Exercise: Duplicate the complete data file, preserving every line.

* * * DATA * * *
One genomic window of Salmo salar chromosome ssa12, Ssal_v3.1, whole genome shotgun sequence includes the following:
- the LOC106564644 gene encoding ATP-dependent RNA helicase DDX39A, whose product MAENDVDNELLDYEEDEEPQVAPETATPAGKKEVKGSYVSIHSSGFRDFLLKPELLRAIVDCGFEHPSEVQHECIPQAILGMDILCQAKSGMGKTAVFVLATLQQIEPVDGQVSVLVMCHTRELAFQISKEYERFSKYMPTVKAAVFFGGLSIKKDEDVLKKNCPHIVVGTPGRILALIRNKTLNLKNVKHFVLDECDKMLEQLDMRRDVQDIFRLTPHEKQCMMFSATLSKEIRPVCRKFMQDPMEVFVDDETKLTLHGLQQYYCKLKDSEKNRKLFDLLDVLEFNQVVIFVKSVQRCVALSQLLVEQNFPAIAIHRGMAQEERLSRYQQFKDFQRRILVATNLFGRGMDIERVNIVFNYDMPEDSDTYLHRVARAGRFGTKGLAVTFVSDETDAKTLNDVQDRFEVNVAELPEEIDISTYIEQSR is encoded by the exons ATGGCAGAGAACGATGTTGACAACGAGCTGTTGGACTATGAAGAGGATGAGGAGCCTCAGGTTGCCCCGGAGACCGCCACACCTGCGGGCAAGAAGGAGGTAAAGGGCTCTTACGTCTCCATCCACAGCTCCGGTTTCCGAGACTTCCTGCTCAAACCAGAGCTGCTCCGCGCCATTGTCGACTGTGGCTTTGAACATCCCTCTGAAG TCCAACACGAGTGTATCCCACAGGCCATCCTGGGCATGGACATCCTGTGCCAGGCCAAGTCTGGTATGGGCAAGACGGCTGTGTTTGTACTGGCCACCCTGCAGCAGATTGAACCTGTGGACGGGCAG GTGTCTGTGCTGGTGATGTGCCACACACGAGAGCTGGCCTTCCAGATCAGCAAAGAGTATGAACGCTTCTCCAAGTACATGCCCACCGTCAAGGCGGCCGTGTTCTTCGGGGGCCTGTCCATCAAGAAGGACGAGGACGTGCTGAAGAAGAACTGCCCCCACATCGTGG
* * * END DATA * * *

One genomic window of Salmo salar chromosome ssa12, Ssal_v3.1, whole genome shotgun sequence includes the following:
- the LOC106564644 gene encoding ATP-dependent RNA helicase DDX39A, whose product MAENDVDNELLDYEEDEEPQVAPETATPAGKKEVKGSYVSIHSSGFRDFLLKPELLRAIVDCGFEHPSEVQHECIPQAILGMDILCQAKSGMGKTAVFVLATLQQIEPVDGQVSVLVMCHTRELAFQISKEYERFSKYMPTVKAAVFFGGLSIKKDEDVLKKNCPHIVVGTPGRILALIRNKTLNLKNVKHFVLDECDKMLEQLDMRRDVQDIFRLTPHEKQCMMFSATLSKEIRPVCRKFMQDPMEVFVDDETKLTLHGLQQYYCKLKDSEKNRKLFDLLDVLEFNQVVIFVKSVQRCVALSQLLVEQNFPAIAIHRGMAQEERLSRYQQFKDFQRRILVATNLFGRGMDIERVNIVFNYDMPEDSDTYLHRVARAGRFGTKGLAVTFVSDETDAKTLNDVQDRFEVNVAELPEEIDISTYIEQSR is encoded by the exons ATGGCAGAGAACGATGTTGACAACGAGCTGTTGGACTATGAAGAGGATGAGGAGCCTCAGGTTGCCCCGGAGACCGCCACACCTGCGGGCAAGAAGGAGGTAAAGGGCTCTTACGTCTCCATCCACAGCTCCGGTTTCCGAGACTTCCTGCTCAAACCAGAGCTGCTCCGCGCCATTGTCGACTGTGGCTTTGAACATCCCTCTGAAG TCCAACACGAGTGTATCCCACAGGCCATCCTGGGCATGGACATCCTGTGCCAGGCCAAGTCTGGTATGGGCAAGACGGCTGTGTTTGTACTGGCCACCCTGCAGCAGATTGAACCTGTGGACGGGCAG GTGTCTGTGCTGGTGATGTGCCACACACGAGAGCTGGCCTTCCAGATCAGCAAAGAGTATGAACGCTTCTCCAAGTACATGCCCACCGTCAAGGCGGCCGTGTTCTTCGGGGGCCTGTCCATCAAGAAGGACGAGGACGTGCTGAAGAAGAACTGCCCCCACATCGTGG